Thanks, Blake! Wonmin Son of the Entropy Club also pointed this out.

Whenever a physics paper contains a figure showing a demon wearing a joker’s cap, you know you’re in trouble.

]]>Thanks for the reference. Mike Stay also pointed it out to me, when it hit the arXiv:

• Joan A. Vaccaro, Stephen M. Barnett, Information erasure without an energy cost.

I also got an email from John Norton, pointing out another attack on the orthodoxy:

• John Norton, No go result for the thermodynamics of computation.

I hope that the Entropy Club, here at the CQT, figures out what’s going on with all these arguments.

]]>Vaccaro and Barnett just published “Information erasure without an energy cost” in ProcRSoc

http://rspa.royalsocietypublishing.org/content/early/2011/01/07/rspa.2010.0577.full.pdf+html

Presumably the physical problem is the assumed decoupling within the spin and heat bath, while somehow still maintaining the ability to “return to equilibrium”.

]]>once knowing that the photons can interact strongly with the fiber, you may not be surprised that the effect has been exploited for years. The application with the most use is distributed temperature sensing

http://www.apsensing.com/applications/industrial/

although distributed vibration sensing has the most history. ]]>

Where does light go when it gets absorbed? At a fundamental level, there’s a reaction where a charged particle like an electron can absorb a photon. People write it like this:

or using a Feynman diagram where two particles come in and just one comes out. And this sort of reaction is taking place whenever ordinary everyday matter absorbs light.

I was surprised at how few photons make it very far down an optical fiber without being absorbed. I’m guessing that in ordinary applications of optical fibers one can use tricks to keep ‘reboosting’ the light, but these don’t work well for quantum cryptography, because they don’t preserve the quantum states of individual photons.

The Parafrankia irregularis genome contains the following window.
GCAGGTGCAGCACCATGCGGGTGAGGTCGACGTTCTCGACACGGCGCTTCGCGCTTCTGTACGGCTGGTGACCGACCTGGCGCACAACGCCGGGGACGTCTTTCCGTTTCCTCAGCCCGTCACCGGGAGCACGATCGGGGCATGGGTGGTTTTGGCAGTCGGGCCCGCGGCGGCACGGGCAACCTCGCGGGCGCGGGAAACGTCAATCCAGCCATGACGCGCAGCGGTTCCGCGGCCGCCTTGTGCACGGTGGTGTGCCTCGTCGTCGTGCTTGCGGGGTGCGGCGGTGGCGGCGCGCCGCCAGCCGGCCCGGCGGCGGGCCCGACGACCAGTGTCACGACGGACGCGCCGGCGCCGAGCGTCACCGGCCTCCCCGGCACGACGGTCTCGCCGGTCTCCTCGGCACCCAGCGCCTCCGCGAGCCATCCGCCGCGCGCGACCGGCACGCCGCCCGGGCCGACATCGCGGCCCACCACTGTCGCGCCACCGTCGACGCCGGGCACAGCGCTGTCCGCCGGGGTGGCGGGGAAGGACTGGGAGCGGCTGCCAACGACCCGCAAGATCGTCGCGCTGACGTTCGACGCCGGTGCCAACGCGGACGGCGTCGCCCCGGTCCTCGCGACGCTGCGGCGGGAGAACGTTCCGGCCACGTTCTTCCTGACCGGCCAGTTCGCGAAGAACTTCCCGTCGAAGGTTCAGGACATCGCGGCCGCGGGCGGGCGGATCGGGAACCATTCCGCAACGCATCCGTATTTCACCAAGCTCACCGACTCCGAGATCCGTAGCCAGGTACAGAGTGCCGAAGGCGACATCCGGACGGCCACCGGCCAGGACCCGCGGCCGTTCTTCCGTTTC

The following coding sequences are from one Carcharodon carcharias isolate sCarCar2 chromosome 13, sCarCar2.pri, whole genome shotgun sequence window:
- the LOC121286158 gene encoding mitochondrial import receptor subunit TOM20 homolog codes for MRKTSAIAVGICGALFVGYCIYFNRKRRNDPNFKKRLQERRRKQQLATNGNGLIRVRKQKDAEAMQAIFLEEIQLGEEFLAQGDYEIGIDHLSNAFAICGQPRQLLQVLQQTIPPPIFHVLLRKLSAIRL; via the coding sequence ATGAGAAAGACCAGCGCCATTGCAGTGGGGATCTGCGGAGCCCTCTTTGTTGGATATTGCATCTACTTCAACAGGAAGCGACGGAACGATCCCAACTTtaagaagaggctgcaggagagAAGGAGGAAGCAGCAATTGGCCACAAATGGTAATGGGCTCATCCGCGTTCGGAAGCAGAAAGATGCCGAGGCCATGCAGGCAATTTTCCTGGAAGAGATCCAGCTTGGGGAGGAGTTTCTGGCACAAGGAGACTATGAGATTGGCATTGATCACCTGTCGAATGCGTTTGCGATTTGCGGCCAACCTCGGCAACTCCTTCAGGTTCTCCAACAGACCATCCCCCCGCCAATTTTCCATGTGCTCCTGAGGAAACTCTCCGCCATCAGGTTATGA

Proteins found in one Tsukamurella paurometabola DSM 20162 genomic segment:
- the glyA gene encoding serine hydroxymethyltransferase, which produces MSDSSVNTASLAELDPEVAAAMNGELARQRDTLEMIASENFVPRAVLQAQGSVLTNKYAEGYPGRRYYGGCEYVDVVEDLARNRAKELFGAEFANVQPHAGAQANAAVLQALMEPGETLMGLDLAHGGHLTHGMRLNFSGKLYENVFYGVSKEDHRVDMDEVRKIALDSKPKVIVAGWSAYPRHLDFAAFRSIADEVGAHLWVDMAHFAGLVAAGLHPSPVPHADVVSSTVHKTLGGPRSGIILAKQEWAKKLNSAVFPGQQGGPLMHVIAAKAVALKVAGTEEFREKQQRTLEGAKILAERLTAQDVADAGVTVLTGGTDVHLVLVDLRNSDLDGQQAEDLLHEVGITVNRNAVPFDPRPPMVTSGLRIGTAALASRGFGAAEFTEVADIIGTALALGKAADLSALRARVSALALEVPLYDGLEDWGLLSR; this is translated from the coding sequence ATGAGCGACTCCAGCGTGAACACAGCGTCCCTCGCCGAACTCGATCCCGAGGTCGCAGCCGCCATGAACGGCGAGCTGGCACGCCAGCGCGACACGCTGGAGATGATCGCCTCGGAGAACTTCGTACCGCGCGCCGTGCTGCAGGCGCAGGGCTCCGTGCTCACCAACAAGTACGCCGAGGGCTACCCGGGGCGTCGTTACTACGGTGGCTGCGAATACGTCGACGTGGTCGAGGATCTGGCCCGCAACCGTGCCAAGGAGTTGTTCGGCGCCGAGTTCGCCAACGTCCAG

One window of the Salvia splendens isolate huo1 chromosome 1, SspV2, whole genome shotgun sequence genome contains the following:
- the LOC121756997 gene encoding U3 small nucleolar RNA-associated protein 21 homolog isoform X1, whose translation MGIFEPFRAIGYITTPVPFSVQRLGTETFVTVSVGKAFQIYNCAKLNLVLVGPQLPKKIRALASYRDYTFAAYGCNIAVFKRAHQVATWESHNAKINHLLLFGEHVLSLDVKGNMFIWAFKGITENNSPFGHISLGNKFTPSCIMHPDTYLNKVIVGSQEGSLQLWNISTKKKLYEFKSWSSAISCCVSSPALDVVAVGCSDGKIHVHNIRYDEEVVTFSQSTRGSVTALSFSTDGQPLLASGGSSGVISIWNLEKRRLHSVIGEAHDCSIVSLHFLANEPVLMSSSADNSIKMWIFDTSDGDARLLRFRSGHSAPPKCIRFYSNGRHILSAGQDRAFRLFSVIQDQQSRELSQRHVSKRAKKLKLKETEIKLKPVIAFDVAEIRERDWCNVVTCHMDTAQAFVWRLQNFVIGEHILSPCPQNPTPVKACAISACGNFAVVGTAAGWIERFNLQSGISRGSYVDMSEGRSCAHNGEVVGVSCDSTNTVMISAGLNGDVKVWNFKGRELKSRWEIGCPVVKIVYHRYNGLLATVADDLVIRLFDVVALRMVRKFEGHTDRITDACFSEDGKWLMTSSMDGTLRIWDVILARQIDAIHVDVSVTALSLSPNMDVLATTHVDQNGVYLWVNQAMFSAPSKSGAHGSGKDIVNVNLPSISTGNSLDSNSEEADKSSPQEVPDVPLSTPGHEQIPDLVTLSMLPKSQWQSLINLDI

]]>Maybe the demon categorizes the information to create rules and after a while evolves a complete set of rules and perhaps even a rule for the outliers, too, cf. http://www.gocomics.com/calvinandhobbes/2009/07/05/ which doesn’t necessitate the “erasing” of information. You can have all the observations you want, but unless you somehow systematize them, you don’t have any useful information.

]]>probably an easily-answered question, but where do the photons that don’t make it go? Are they somehow annhilated?

]]>Quantum information processing focuses on finite-dimensional Hilbert spaces. So, maybe Poulin is doing what people in this subject often do: considering a lattice with a finite-dimensional Hilbert space at each site, and a Hamiltonian that’s a sum of ‘n-particle Hamiltonians’, i.e., operators on Hilbert spaces of the form .

For example if we have a square lattice and each site only interacts with itself and its nearest neighbors, we’ll have just 1-particle and 2-particle terms in the sum. A famous example like this is the quantum Heisenberg model.

For a fancier example involving a hexagonal lattice, see page 4 of the slides on talk about the AKLT state.

But anyway: yes, it would be easier to understand the details if there were a paper to read.

]]>Shoot, I don’t understand the slides of David Poulin’s talk and there is no reference to any published paper, but I’m pretty sure that the talk is not about Hamiltonians that are bounded from above: Poulin talks about n-particle Hamiltonians that contain interaction terms with at most k interacting particles, so that the number of interacting particles is bounded, but not the norm of the Hamiltonian.

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